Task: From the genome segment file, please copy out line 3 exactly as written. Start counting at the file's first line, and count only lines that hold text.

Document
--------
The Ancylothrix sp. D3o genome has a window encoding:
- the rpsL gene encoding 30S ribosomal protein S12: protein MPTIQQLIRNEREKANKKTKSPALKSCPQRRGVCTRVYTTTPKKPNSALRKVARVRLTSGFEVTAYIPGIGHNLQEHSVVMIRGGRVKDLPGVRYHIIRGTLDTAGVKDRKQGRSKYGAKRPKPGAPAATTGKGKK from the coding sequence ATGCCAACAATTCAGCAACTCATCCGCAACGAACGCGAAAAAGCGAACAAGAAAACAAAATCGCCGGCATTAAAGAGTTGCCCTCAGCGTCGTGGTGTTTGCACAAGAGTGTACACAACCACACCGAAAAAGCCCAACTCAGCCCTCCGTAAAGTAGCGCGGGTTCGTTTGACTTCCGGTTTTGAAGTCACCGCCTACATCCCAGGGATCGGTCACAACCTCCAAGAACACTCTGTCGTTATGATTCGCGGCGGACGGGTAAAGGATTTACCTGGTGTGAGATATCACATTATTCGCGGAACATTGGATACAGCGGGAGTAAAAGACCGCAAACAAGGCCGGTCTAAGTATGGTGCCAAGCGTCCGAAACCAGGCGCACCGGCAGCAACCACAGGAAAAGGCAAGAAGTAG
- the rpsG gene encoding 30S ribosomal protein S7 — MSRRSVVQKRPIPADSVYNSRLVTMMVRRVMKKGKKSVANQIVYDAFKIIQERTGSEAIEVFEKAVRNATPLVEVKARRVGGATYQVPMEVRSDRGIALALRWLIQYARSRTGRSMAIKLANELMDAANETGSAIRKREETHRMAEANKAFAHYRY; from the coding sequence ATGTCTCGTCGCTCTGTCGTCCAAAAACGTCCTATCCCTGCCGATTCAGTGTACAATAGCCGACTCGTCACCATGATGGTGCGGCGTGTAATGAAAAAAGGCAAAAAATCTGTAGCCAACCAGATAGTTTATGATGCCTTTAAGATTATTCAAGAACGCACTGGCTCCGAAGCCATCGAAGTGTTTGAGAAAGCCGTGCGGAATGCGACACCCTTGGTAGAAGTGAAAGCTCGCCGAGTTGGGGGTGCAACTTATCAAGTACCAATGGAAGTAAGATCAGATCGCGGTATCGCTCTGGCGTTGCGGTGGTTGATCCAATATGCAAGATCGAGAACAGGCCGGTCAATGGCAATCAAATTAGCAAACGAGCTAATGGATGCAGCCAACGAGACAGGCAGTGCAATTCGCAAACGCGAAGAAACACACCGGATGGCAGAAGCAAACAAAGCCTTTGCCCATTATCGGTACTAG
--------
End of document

- the rpsG gene encoding 30S ribosomal protein S7 — MSRRSVVQKRPIPADSVYNSRLVTMMVRRVMKKGKKSVANQIVYDAFKIIQERTGSEAIEVFEKAVRNATPLVEVKARRVGGATYQVPMEVRSDRGIALALRWLIQYARSRTGRSMAIKLANELMDAANETGSAIRKREETHRMAEANKAFAHYRY; from the coding sequence ATGTCTCGTCGCTCTGTCGTCCAAAAACGTCCTATCCCTGCCGATTCAGTGTACAATAGCCGACTCGTCACCATGATGGTGCGGCGTGTAATGAAAAAAGGCAAAAAATCTGTAGCCAACCAGATAGTTTATGATGCCTTTAAGATTATTCAAGAACGCACTGGCTCCGAAGCCATCGAAGTGTTTGAGAAAGCCGTGCGGAATGCGACACCCTTGGTAGAAGTGAAAGCTCGCCGAGTTGGGGGTGCAACTTATCAAGTACCAATGGAAGTAAGATCAGATCGCGGTATCGCTCTGGCGTTGCGGTGGTTGATCCAATATGCAAGATCGAGAACAGGCCGGTCAATGGCAATCAAATTAGCAAACGAGCTAATGGATGCAGCCAACGAGACAGGCAGTGCAATTCGCAAACGCGAAGAAACACACCGGATGGCAGAAGCAAACAAAGCCTTTGCCCATTATCGGTACTAG